ECO220Y1Y, Short Writing Assignment #3, March 2021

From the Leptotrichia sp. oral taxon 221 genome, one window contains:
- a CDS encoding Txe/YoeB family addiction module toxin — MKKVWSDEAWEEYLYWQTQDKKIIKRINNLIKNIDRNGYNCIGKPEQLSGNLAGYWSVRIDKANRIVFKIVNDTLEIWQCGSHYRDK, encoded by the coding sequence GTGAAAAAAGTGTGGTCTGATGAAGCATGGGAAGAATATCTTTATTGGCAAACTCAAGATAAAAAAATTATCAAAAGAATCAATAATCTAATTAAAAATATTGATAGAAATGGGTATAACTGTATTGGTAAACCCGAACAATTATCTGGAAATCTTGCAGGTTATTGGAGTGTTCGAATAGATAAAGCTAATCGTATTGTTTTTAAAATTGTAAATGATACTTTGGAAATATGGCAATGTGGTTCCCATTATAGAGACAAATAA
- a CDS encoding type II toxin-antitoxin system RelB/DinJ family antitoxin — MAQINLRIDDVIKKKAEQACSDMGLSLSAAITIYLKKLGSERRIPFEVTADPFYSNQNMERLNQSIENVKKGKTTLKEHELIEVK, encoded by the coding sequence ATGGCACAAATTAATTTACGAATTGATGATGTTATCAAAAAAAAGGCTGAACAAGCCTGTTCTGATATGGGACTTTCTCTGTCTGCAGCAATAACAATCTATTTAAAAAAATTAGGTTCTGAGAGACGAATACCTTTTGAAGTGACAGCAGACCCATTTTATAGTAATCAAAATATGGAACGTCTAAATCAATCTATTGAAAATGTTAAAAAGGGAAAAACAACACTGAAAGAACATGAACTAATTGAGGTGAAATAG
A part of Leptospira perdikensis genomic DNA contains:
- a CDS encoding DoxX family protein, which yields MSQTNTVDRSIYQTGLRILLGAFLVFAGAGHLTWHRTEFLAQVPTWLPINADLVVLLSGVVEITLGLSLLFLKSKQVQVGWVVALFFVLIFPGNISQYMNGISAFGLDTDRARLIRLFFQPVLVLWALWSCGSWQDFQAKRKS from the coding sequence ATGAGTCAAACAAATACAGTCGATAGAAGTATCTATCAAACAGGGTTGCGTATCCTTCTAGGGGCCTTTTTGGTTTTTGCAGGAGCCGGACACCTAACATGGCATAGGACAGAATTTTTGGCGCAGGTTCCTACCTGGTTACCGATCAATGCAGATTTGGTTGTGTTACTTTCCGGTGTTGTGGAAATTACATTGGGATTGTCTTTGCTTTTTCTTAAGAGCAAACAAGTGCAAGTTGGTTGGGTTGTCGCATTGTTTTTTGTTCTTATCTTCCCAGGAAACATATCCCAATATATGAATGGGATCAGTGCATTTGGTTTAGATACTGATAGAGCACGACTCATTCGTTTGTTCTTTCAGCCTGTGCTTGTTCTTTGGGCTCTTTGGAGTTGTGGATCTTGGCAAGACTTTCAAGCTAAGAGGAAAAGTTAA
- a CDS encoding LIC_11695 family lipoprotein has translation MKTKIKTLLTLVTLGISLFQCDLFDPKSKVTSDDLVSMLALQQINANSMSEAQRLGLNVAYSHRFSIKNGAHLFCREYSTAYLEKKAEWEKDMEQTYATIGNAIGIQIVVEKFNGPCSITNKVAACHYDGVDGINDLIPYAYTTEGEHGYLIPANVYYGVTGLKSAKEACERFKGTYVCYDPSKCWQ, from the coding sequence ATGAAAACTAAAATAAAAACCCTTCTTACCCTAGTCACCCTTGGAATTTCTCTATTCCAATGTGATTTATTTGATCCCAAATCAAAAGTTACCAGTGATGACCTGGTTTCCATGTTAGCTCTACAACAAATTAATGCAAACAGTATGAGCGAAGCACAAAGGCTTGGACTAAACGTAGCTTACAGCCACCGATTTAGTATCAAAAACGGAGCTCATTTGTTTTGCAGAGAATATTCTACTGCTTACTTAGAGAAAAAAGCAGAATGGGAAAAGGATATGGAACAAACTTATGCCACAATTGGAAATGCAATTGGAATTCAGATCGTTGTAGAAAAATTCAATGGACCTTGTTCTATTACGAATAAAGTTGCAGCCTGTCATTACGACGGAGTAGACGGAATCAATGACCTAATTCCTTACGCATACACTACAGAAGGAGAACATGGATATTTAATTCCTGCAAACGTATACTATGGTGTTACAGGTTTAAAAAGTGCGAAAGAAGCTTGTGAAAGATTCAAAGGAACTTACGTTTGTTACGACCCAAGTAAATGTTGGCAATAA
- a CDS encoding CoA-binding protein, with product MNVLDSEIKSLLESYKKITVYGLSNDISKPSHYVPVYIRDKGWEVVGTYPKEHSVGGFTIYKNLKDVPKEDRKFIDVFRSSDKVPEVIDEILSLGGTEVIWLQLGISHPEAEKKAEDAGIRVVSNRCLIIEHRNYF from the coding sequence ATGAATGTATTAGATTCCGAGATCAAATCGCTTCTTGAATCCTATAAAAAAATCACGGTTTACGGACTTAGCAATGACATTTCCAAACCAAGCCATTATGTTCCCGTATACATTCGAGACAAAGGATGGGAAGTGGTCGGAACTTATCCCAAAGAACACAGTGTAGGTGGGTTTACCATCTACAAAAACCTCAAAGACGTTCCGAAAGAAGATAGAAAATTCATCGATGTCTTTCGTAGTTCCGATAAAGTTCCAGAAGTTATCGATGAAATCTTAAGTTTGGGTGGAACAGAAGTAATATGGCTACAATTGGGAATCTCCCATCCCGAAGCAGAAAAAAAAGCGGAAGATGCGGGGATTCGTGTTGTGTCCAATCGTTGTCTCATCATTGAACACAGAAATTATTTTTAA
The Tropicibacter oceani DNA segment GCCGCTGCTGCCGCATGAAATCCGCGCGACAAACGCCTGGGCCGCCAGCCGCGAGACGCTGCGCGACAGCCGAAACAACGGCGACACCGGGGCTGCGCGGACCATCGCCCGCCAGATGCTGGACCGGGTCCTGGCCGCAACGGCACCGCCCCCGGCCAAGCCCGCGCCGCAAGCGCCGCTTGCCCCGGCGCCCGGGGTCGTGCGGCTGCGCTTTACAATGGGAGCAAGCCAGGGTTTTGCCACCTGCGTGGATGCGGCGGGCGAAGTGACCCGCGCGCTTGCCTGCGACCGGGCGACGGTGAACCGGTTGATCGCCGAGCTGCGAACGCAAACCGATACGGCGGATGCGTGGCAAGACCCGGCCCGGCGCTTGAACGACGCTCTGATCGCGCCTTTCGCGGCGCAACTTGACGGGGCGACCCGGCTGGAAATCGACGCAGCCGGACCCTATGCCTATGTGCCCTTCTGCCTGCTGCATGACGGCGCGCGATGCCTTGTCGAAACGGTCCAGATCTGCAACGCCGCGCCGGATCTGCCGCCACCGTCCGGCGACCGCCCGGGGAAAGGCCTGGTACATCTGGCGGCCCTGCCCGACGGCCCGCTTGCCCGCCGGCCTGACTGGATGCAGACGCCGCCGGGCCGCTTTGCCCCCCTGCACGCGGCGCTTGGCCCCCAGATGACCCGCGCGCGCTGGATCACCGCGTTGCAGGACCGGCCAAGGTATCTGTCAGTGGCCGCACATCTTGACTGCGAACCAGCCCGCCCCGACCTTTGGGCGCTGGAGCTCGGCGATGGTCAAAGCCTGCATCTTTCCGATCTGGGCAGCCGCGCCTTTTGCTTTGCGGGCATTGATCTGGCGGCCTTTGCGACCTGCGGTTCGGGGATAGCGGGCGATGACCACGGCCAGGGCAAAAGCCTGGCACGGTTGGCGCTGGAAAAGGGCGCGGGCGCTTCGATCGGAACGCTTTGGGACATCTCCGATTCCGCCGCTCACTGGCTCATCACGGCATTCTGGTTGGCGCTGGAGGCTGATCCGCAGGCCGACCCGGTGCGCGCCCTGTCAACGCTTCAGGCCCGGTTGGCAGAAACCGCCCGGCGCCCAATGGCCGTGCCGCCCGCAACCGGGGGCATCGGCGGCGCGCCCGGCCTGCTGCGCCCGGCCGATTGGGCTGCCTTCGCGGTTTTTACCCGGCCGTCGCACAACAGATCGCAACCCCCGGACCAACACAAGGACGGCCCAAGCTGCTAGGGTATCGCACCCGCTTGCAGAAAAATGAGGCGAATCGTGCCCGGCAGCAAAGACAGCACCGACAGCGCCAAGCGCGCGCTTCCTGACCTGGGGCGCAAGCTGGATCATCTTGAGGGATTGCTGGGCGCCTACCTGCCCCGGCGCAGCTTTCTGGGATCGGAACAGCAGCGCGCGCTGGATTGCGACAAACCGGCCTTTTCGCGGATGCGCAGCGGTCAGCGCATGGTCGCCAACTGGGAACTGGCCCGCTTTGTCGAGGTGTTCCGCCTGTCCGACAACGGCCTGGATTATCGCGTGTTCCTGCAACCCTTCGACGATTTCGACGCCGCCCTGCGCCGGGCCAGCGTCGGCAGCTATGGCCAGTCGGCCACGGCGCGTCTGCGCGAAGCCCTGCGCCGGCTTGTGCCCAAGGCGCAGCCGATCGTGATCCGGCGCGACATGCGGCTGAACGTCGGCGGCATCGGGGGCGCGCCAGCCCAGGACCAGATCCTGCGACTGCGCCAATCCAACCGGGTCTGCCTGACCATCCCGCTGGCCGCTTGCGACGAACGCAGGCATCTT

ECO220Y1Y, Short Writing Assignment #3, March 2021 Overview Economists conduct quantitative analyses to obtain key numbers, tables, and figures and explain in words what these results mean. These short writing assignments help you build an essential academic and workplace skill: writing. In 200 to 300 words, you will answer questions about an excerpt from current research. This is a short writing assignment and is not much longer than the writing students have done in timed term tests and final examinations over the last five years. The substance of the questions in this assignment is very similar to test and exam questions. Similarly, you are not expected to conduct research nor to use software to analyze a data set. Everything needed to answer is within this assignment and our regular course materials. Similarly, we give links to the original research papers (and copies are in Quercus:, but you can successfully answer without reading beyond what is given in this assignment. A key difference is that we expect you to engage in significant revision, which is essential to effective writing: good writing involves rewriting. A timed test/exam setting affords too little opportunity because of the timer and because answers are handwritten. This assignment avoids those limitations and gives you more flexibility: you have two weeks and you type your submission in Microsoft Word in Office 365 ProPlus. Give yourself ample time to revise your first draft, not only so that it meets length expectations, but also for substance, clarity, precision, concision, and coherence. A good suggestion would be to start by taking 30 minutes to type your first draft, as if you had a timer and it were a test or exam question. Step away. Reread this entire assignment, including the marking rubric, and then read your first draft with a critical eye and start revising. Come back multiple times to revise your writing and refine your thinking, studying the related course concepts where necessary. This assignment should take you roughly 4 to 6 hours overall. See Section 12.4 of our syllabus. How to Submit You must type your submission using Microsoft Word in Office 365 ProPlus, which produces a .docx file type. Recall  Upload your .docx file to our Quercus site under Assignments: Short Writing Assignment 3. We use Turnitin.  Upload your .pdf copy to Crowdmark. PDF export is built into all the O365 apps. Either under “File -> Save As Copy” and specifying the file type as .PDF or via “File -> Export -> Create PDF/XPS File.” Both submissions are required: failure to submit either or discrepancies between the .docx and .pdf files will result in an automatic mark of 0. Do not include a title page and do not include your name or student number. Deadlines You must complete your submission – both to Quercus and to Crowdmark – by NOON on Friday, March 26. You can earn a small early bird bonus for completing both of your final submissions more than 24 hours before the deadline, which means before noon on Thursday, March 25. There is a short grace period of 5 hours after the deadline but beyond that we do not accept late submissions: an automatic mark of zero. There are no make-ups and no extensions for any reason. No Collaboration, No Plagiarism There is absolutely no collaboration allowed for any short writing assignments. There is not an academic integrity statement for this short writing assignment, but academic integrity remains critical. Also, make sure not to plagiarize. An excellent resource is the U of T Writing Advice page titled “How Not to Plagiarize” by Margaret Procter. See Questions for You to Address Your short writing assignment should address the questions listed next. Review your research excerpts in the last section. DO NOT offer a general discussion of the research excerpts, but rather DO address all of the specific questions asked. Where questions are somewhat distinct (perhaps about quite different aspects of the research and/or results), make each answer internally coherent and separate your answers to distinct questions with paragraphs. As you see from the excerpts, the authors have already introduced the research, drew some conclusions, and discussed the tables and figures. (Read those first.) Your job is to answer these specific follow-up questions.  This sentence from page 73 excerpts – “We find that December approvals account for over 15.07 percent of all approvals, or about 7.35 percent (t = 5.26) more than the average in other months” – should say percentage points, not percent. Using the information in that sentence, how is 7.35 computed? Why is it important to be careful whether you write “percent more” or “percentage points more”? Explain in this specific context, using the relevant numbers.  In the excerpts from page 74, the researchers state “Similarly, we see no evidence of elevated adverse effects for drugs approved the week before Lunar New Year in either the United States or the European Union.” Explain the simple regression that could be run to suggest this conclusion for the European Union. Explain what the y variable and x variable would be and how the researcher would create each. Make sure to specify how many observations would be in the data and what the unit of observation is.  In Column (1) of Table A1, what is the correct one-sentence-long interpretation of 2.317? (Note: The “YES” indicated for “Year FE” would add “controlling for differences in the number of approvals across years” to the interpretation. However, leave that part out of your interpretation for this assignment.) What do the regression results suggest for the last 10 days of December? If the researchers had a Column (0) that was like Column (1) but excluded “Last 10 Days,” what would that likely mean for the coefficient on “December”? Why? Marking Rubric Marking TAs will assess how well you answer your assigned questions. While many factors contribute to effective writing, here are three guideposts. The second point is the most important, but they are all interconnected. 1. Identification and understanding of relevant course concepts: How well are relevant concepts identified and explained? 2. Precise application and integration of relevant course concepts: How well have the relevant concepts been applied to the specific context? Are the concepts clearly applied (well-integrated) or are they discussed in a more generic manner with only superficial connections to the issue and context? Are the sentences precise in their meaning or somewhat vague or lacking in relevant numeric details? 3. Effective communication: How easy is it for the reader to understand the ideas and train of thought? To what extent are the answers expressed in clear, complete, and concise sentences? Are ideas explained or is jargon overused? Is the discussion logically ordered? Are paragraphs well-structured with a clear topic sentence for each? Understanding Word Counts There is no fixed numeric deduction for being outside the word count requirement of between 200 and 300 words. However, submissions shorter than 200 words will almost surely lack depth and inadequately address the questions asked. Submissions exceeding 300 words are more challenging to read and comprehend and are less likely to be effective. The word count is the total for all questions and subparts: your entire submission should be within that range. Research Excerpts Consider a 2021 academic article “Internal Deadlines, Drug Approvals, and Safety Problems” in the American Economic Review: Insights. ( Next are the abstract and selected excerpts from the article. Abstract: Absent explicit quotas, incentives, reporting, or fiscal year-end motives, drug approvals around the world surge in December, at month-ends, and before respective major national holidays. Drugs approved before these informal deadlines are associated with significantly more adverse effects, including more hospitalizations, life-threatening incidents, and deaths—particularly, drugs most rushed through the approval process. These patterns are consistent with a model in which regulators rush to meet internal production benchmarks associated with salient calendar periods: this “desk-clearing” behavior results in more lax review, leading both to increased output and increased safety issues at particular—and predictable—periodicities over the year. Excerpts (pp. 67-68, Introduction): The approval patterns we observe exist at periodicities consistent with regulators rushing to meet internally imposed benchmarks associated with calendar events such as year-ends, month-ends, and holidays. In particular, while Carpenter, Zucker, and Avorn (2008) have shown that drug regulators rush to meet formal deadlines in the United States, we identify a distinct behavioral phenomenon that persists across different formal regulatory regimes in many countries. For example, drug regulators are not formally evaluated on their year-end output in any country that we are aware of; rather, they are typically given target times for processing applicants and evaluated in part based on the percentage of applications that receive a timely review. These specific targets differ across regulators in different countries (within 300 days in the United States versus 210 days in the European Union, for instance). Rushing to comply with these formal policies would not generate the pattern of year-end, month-end, and holiday surges that we document. Excerpts (p. 73, Section III. Main Results, A. Analysis of Number of Approvals): [NOTE: There are some errors: where the authors say percent more, they mean percentage points more.] Panels A and B of Figure 1 illustrate our first key finding: across the world, more drugs are approved in December than in any other month. Panel A illustrates results from the United States and plots the total number of drug approvals in our sample period by month and, within a month, by whether they are approved in the first, middle, or last ten days of the month. We find that December approvals account for over 15.07 percent of all approvals, or about 7.35 percent (t = 5.26) more than the average in other months. Similarly, panel B presents results from our international sample, which includes the European Union, United Kingdom, Japan, China, and South Korea. December approvals account for 21.06 percent of all approvals in this sample, or 13.89 percent (t = 7.41) more than the average in other months. Panels A and B of Figure 1 also show that there are more approvals during another natural desk-clearing window: month-ends. In the United States, 45.50 percent more drugs are approved on days that fall in the last 10 days of a month than in any other given period (t = 9.36). In our international sample, this ratio is 50.50 percent (t = 6.17). Online Appendix Table A1 presents the accompanying regression results, which show that these output surges are statistically significant and robust to the inclusion of a variety of controls. If our results are driven by the idea that such dates serve as natural psychological markers of production period-ends, then we may expect to see similar behavior associated with holiday breaks. In the United States, Thanksgiving is the most celebrated holiday outside of Christmas and is associated with a long travel weekend. Panel C of Figure 1 confirms this fact: on average, more drugs are approved the week before Thanksgiving than in any other (non-December) week in the United States. This pattern, however, does not hold outside the United States, where the week before Thanksgiving has, if anything, slightly fewer approvals than other nonDecember weeks. Similarly, panel D shows that the same idea holds for Lunar New Year, which is widely celebrated in China, Japan, and South Korea but not in the United States or European Union. Here, we see a spike in approvals the week before Lunar New Year only in Asian countries and not in the United States or European Union